The main career takes you around the world visiting each of the twenty tracks in the 2012 circuit list, from the super-rich Monte Carlo to the brand new American circuit in Austin, Texas. As with most things you can’t jump straight to the best teams, so you’ll need to prove yourself over five seasons to make it to the top. Being a Scot, I decided to join team Force India and challenge Paul Di Resta to make it as the team’s number one.
Not got that much time? Then fret not, there is plenty more for you to do to get your burning rubber fix, including two brand new game modes: Legends mode and Season Challenge. The latter is a similar version of the career mode but a lot faster. A season takes place over ten races and include a new ‘one hot lap’ qualifying set up. As its namesake you get one lap to qualify and this one lap determines where to start on the starting grid. Races are then normally five laps long allowing you to experience the enjoyment of F1 without having to complete a full race weekend, and for good measure you also have to choose a rival to beat over a best of three races, with the winner having the option to take up a contract with the cars manufacturer. This is great for gamers who don’t normally have the patience to complete the full experience, but don’t want to miss out on the frills of F1.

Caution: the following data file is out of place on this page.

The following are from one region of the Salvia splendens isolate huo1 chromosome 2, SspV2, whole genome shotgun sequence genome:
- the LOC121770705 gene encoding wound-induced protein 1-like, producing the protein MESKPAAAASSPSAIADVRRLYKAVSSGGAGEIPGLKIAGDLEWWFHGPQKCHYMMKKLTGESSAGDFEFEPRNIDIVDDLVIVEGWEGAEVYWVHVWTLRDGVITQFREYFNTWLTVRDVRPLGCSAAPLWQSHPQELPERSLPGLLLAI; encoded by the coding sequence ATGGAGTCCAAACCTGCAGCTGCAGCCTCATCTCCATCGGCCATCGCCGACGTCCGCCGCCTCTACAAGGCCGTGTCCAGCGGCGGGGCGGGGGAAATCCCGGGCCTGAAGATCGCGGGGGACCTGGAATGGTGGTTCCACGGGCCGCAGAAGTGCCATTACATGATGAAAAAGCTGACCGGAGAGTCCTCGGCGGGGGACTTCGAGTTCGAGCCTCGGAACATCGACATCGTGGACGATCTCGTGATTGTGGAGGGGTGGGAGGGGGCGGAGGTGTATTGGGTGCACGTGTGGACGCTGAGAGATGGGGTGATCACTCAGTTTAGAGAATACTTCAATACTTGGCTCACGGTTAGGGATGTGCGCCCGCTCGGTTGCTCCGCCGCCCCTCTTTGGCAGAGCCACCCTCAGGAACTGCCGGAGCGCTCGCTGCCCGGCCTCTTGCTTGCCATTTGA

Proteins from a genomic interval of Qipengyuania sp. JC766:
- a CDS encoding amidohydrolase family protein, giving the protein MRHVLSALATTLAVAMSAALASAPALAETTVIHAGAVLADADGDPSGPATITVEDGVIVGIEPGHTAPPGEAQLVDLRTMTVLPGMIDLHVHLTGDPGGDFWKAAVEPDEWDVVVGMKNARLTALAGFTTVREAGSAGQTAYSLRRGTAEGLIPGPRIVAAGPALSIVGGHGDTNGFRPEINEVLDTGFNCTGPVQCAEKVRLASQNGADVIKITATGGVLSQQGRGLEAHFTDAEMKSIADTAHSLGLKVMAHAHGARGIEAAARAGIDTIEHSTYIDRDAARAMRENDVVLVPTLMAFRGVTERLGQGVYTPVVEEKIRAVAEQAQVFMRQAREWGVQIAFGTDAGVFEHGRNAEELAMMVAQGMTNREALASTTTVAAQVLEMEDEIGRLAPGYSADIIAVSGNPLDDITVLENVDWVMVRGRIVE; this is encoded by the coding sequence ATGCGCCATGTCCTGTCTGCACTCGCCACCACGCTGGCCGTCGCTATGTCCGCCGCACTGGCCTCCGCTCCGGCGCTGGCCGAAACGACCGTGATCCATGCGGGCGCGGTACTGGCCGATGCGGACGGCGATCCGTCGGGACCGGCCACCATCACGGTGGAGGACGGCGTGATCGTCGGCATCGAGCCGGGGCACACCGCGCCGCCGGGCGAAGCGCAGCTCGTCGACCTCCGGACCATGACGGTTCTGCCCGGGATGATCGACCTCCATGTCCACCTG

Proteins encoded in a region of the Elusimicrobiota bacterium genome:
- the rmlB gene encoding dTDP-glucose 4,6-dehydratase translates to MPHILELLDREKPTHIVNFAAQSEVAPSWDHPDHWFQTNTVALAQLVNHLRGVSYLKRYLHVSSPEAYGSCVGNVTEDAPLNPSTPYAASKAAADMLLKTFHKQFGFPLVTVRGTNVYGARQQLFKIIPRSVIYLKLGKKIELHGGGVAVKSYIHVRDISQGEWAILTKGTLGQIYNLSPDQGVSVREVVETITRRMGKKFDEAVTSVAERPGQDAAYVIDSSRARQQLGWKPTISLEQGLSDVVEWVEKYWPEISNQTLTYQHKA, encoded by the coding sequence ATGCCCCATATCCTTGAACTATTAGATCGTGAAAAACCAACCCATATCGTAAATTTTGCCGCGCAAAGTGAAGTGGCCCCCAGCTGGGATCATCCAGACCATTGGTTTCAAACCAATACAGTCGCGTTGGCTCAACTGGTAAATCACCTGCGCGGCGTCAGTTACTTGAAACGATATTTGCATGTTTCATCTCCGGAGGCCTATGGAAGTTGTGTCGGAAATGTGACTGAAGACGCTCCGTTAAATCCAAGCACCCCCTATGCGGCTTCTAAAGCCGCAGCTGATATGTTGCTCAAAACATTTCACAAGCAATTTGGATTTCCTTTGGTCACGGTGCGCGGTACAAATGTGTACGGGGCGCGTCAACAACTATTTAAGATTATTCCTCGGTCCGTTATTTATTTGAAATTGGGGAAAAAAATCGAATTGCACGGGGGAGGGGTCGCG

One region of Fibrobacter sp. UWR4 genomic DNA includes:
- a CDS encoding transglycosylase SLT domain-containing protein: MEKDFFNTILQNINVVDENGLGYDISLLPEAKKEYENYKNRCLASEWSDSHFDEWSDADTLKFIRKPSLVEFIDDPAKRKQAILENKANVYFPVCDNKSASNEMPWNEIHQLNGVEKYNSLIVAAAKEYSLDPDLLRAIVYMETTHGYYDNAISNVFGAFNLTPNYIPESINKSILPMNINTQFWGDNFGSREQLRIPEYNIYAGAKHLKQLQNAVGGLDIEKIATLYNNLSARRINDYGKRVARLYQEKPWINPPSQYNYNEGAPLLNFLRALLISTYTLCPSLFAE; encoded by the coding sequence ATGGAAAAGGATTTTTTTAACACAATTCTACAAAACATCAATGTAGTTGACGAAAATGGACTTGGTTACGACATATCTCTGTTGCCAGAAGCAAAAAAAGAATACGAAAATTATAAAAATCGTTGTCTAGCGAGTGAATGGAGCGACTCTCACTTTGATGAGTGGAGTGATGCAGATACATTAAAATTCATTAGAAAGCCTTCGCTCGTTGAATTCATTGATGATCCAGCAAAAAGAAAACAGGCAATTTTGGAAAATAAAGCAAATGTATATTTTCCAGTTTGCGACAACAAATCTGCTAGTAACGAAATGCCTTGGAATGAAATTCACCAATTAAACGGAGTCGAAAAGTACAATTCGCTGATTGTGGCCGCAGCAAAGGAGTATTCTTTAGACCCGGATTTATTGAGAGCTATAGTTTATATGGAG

The Champions mode is the second new mode to be introduced and pits you up against six champions, namely Raikkonen, Hamilton, Button, Vettel, Alonso and the great that is Schumacher. You have to beat each champion in order to move onto the next champion, and each champion has a different challenge. For example in the first challenge you play the part of Kimi Raikkonen’s team mate at Spa and you’re on a new set of tyre whereas Kimi is on old worn tyres. With three laps remaining it’s in your own hands whether or not you’ll finish ahead of him.